In 1997, Patrick and another skinhead, Josh Fiedler, fired 40 rounds at a black man and a Hispanic man fleeing in a car, and served two years in prison for assault. Tom Bearup officiated Fiedler’s wedding while he was incarcerated.

Tom Bearup maintains that his son wasn’t involved with white supremacists until that stint in prison. “Patrick was not an Aryan Brotherhood and at that point was not considered a white supremacist,” he says. He also says that Fiedler “seemed like a nice kid. He didn’t have tattoos and was bad looking or anything.”

According to Tom Bearup and his wife Adele’s account, they visited Patrick in prison and Patrick lifted up his shirt to show extensive bruises from the beatings he was taking. “Not one piece of white skin was on him. Underneath his clothing he’s black and blue.” He told his parents that he had to join the Aryans, and that when he got out of prison he’d have to send money to inmates’ families for rent, groceries, diapers, or whatever they needed.

Tom Bearup’s first wife had been Korean, and Patrick has two half-siblings that are half Korean. Tom says he told Patrick, “This is never going to be in my home. You were never raised that way and I’ll tell you what, you’re going to have to make a choice right now, it’s either this family or that family, one or the other.”

Patrick told his dad he didn’t know what he was asking, that they’d kill him if he tried to leave. Tom says that, with his assurances that he’d stand behind his son, Patrick eventually did break away from the skinheads after his release from prison. But this is where Tom and Adele Bearup’s version of events differs greatly from law enforcement and hate group investigators’ accounts.

In the Bearups’ version, the skinheads put a hit out on Patrick, and rather than actually killing him themselves they framed him and placed him at the scene of a murder that he had nothing to do with, sending him to death row and in effect letting the state kill Patrick instead of doing it themselves.

The following is the version of events according to law enforcement, the version that the jury found accurate when they convicted Patrick Bearup.

Jessica Nelson, a prominent skinhead in Phoenix, claimed that 40-year-old Mark Mathes had stolen money from her, and assembled a crew to remedy the situation. She called Sean Gaines, another notorious Phoenix skinhead, who rounded up Patrick Bearup and another man, Jeremy Johnson, who was a rookie, or “fresh cut” in the skinhead scene.

On February 25, 2002, the four of them, in two cars, drove to where Mathes was staying, Patrick armed with a large knife, Johnson with a baseball bat, and Gaines with a 12-gauge shotgun. When they confronted Mathes in a backyard, Gaines aimed the shotgun at him and told Johnson to take his kneecaps out with the baseball bat. He did so until Mathes fell down, with Jessica Nelson punching him in the face. When Mathes was on the ground, Gaines bashed his head repeatedly with the butt of the shotgun until Mathes was unconscious.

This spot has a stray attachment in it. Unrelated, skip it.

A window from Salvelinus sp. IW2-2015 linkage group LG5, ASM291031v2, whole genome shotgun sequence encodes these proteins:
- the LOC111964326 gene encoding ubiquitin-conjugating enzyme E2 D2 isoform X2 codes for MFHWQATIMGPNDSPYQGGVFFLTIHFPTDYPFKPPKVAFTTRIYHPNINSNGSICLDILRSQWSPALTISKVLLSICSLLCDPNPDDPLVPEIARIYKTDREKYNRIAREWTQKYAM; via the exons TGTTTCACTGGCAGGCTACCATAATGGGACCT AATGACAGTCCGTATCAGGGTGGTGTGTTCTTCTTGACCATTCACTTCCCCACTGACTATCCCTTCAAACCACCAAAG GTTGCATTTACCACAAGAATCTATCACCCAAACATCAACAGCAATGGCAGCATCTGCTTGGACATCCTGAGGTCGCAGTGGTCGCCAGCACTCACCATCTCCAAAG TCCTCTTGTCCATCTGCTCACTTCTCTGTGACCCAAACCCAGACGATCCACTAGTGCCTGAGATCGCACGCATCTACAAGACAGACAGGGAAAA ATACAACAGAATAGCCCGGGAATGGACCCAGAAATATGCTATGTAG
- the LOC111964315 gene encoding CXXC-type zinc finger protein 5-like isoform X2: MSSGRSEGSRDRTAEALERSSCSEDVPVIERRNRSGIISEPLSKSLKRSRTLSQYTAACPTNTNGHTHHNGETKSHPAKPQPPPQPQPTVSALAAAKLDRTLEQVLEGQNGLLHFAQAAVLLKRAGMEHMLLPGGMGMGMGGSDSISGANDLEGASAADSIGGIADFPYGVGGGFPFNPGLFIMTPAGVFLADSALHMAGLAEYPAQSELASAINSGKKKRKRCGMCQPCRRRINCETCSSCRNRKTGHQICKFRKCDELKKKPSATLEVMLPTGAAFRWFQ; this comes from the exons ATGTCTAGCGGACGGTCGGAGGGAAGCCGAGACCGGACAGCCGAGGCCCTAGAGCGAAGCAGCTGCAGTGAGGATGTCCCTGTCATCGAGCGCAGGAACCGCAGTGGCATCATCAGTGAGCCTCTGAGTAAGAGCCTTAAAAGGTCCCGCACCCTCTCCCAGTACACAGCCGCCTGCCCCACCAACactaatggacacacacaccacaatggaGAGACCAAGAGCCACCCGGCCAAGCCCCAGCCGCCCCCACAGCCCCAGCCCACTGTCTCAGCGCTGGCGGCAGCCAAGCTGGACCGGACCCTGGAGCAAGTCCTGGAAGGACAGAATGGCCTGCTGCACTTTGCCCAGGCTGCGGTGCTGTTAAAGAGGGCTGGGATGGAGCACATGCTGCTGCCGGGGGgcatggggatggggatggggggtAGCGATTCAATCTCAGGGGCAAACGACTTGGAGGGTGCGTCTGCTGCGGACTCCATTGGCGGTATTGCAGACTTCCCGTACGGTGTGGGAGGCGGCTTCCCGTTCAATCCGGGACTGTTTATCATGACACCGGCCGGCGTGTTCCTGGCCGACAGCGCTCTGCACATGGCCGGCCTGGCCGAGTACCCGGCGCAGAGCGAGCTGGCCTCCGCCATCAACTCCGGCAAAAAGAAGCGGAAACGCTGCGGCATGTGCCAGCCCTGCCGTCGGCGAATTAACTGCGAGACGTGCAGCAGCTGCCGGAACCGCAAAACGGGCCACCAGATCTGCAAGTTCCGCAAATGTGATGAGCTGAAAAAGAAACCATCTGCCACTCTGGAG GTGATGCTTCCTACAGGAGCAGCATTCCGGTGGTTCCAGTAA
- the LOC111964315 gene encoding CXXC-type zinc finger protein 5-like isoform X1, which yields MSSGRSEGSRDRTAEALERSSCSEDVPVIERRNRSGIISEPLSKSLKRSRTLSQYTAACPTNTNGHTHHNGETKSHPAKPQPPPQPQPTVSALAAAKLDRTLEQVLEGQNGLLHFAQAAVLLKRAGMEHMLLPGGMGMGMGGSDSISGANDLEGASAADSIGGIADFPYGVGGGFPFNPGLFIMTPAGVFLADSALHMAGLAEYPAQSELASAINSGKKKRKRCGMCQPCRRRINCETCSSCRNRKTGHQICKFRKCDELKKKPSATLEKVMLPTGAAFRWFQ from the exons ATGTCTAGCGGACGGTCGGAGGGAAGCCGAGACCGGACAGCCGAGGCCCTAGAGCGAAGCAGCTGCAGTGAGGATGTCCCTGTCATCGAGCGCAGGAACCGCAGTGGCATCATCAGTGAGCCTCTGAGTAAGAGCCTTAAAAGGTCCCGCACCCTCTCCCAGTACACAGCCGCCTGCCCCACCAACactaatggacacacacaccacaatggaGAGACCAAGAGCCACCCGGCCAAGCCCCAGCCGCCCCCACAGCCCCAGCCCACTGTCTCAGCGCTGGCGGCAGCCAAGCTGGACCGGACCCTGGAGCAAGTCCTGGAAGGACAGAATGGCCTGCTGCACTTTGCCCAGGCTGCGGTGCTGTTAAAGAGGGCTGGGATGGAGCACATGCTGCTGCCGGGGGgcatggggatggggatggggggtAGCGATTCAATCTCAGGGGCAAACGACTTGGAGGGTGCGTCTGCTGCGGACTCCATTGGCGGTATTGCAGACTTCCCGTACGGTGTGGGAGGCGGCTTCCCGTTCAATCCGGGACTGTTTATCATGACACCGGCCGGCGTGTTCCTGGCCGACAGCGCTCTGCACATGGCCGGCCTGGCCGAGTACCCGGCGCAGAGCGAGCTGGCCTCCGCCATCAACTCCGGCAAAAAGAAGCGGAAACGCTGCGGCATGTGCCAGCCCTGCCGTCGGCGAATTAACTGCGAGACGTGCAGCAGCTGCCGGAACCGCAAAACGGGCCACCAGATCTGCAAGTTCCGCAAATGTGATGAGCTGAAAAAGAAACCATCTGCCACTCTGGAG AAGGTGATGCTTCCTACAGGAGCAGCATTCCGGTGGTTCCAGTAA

Patrick Bearup dragged Mathes to one of the cars and put him in the trunk. Again in two vehicles, one Patrick’s, they drove to a remote area in the mountains north of Phoenix. Johnson opened the trunk.

Patrick Bearup and Jessica Nelson tore Mathes’s clothes off of him, and Nelson noticed a ring on Mathes’s finger and told Patrick she wanted it. She and Patrick cut off Mathes’s finger to get the ring, while he was screaming. Gaines nailed him again in the head with the butt of the shotgun and silenced him.

Mathes’s body was dragged to a rail and thrown into a ravine, where Gaines shot him twice with the shotgun.

A year and a half later the four were arrested. Jessica Nelson and Jeremy Johnson copped pleas in exchange for their testimony against Patrick Bearup. Sean Gaines has yet to go to trial. Patrick was found guilty of capitol murder, but refused to present any mitigating evidence during the sentencing phase—evidence and testimony that could have kept him from being sentenced to death—because he maintained his innocence. Because of that, the judge had no choice but to sentence him to death.


Tom, Adele and Patrick Bearup all maintain Patrick’s innocence, and all swear that Patrick was in his parents’ home the night the murder occurred.

In a letter from prison, Patrick writes, “Do I deserve to be in prison? Probably, but not for any crime you would think. I deserve to be in prison because of my sins and because I knew the truth and chose not to live by it.”

In another letter, to a woman who emailed Tom Bearup asking about Patrick’s incarceration, he writes, “My choices in friends caught up to me and a person I knew saw me as a scape goat (sic). He killed a man, and used my last name to get 12 years in prison, versus a death sentence. Just by saying I was present when the man he killed died. I was not present when the man was killed!”